Keri Szaboles, a psychiatrist at Semmelweis University in Hungary, has studied the role genes may play more directly.

Szaboles gave 128 participants a creativity test followed by a blood test. He found that those who demonstrated the greatest creativity carried a gene associated with severe mental disorders.

Method in the madness?

Psychologists have established a link between mental illness and creativity, but they are still piecing together the mechanisms that underlie it.

In September neuroscientist Andreas Fink and his colleagues at the University of Graz in Austria published a study comparing the brains of creative people and people living with schizotypy.

Read more: Art and fashion, new BFFs?

Schizotypy is a less severe manifestation of schizophrenia. People with the condition may demonstrate odd beliefs (like a belief in aliens) or behavior (like wearing inappropriate clothes). Unlike schizophrenics, they do not have delusions and are not disconnected from reality.

Fink and his team recruited participants demonstrating low and high levels of schizotypy. They then slid them into a functional magnetic resonance imaging machine, and asked them to come up with novel ways of using every day objects. They later assessed the originality of their responses.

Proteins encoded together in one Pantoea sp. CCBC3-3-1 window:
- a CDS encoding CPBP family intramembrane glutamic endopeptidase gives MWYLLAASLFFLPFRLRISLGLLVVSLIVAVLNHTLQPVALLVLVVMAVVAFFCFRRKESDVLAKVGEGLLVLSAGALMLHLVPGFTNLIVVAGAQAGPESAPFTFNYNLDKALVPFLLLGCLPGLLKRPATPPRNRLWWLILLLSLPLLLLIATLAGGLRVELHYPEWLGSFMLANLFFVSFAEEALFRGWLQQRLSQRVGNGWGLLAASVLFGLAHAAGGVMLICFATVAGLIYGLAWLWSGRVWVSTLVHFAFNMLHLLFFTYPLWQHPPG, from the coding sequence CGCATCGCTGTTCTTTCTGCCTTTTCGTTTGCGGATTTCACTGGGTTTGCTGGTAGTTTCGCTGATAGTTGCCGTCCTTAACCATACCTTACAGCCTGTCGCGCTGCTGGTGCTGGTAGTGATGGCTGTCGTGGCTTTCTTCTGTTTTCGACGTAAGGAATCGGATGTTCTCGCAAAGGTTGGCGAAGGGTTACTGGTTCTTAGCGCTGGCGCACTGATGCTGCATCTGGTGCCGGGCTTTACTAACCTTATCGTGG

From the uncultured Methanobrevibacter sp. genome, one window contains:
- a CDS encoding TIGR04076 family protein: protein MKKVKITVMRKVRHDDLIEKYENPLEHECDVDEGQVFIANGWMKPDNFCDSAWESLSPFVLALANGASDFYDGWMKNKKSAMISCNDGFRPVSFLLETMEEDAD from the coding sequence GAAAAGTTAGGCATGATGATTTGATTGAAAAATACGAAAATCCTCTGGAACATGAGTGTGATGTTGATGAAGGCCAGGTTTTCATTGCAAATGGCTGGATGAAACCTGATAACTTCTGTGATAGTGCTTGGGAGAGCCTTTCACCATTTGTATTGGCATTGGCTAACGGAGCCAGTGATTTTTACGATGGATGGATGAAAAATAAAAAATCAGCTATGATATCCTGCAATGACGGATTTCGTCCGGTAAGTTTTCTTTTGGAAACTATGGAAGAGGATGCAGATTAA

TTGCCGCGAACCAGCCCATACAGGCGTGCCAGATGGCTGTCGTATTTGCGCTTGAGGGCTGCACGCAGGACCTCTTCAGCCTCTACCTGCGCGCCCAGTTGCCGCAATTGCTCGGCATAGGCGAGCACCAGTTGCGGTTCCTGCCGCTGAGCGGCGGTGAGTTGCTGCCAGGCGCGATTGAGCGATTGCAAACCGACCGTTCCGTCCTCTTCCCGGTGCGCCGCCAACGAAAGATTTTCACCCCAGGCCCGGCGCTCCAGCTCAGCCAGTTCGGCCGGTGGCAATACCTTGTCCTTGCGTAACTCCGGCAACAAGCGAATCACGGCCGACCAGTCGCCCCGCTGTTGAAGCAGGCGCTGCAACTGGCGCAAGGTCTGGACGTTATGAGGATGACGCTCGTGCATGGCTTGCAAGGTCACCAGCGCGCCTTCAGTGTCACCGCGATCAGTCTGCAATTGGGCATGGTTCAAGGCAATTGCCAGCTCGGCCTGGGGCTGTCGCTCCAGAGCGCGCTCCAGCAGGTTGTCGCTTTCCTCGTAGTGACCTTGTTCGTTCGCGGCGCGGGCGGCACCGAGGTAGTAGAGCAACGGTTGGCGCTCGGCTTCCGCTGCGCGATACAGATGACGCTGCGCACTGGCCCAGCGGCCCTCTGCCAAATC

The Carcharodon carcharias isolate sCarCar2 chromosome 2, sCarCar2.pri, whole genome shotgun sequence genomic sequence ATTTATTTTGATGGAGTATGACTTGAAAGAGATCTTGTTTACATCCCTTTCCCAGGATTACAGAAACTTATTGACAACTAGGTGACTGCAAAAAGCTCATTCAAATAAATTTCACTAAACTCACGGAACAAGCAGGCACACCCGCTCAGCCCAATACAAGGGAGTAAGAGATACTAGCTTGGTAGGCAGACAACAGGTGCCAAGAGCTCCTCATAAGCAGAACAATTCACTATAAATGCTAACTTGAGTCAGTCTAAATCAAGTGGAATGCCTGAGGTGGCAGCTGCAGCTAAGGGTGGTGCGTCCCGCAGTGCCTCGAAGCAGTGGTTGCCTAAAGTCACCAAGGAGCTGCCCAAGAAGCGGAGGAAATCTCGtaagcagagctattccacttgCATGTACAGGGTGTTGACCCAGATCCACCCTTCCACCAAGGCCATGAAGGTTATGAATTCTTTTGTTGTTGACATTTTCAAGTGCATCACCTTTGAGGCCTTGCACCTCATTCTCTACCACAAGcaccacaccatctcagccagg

One of the greatest artists of all time, Michelangelo Buonarroti, is thought to have suffered from obsessive compulsive disorder. His frescoes and sculptures are masterful in its exquisite details, and he would reputedly shut himself away from the world for days at a time to create.
Hulton Archive/Getty Images

An interesting pattern emerged. Among those high in schizotypy and those who scored highest on originality, the right precuneus - a region of the brain involved in attention and focus - kept firing during idea generation. Normally this region deactivates during a complex task, which is thought to help a person focus.

Put more simply, the results suggest that creatives and those with high levels of schizotypy take in more information and are less able to ignore extraneous details. Their brain does not allow them to filter.

Scott Barry Kaufman, an American psychologist and writer for Scientific American, has summed up the results this way. "It seems that the key to creative cognition is opening up the flood gates and letting in as much information as possible," he writes. "Because you never know: sometimes the most bizarre associations can turn into the most productively creative ideas."

Clearly some people suffer for their art, and clearly some art stems from suffering. But it would be inaccurate to say that all creatives run the risk of mental illness.

Kyaga, the Swedish academic, points out that dancers, directors, and visual artists demonstrated mental illnesses less frequently than the general population.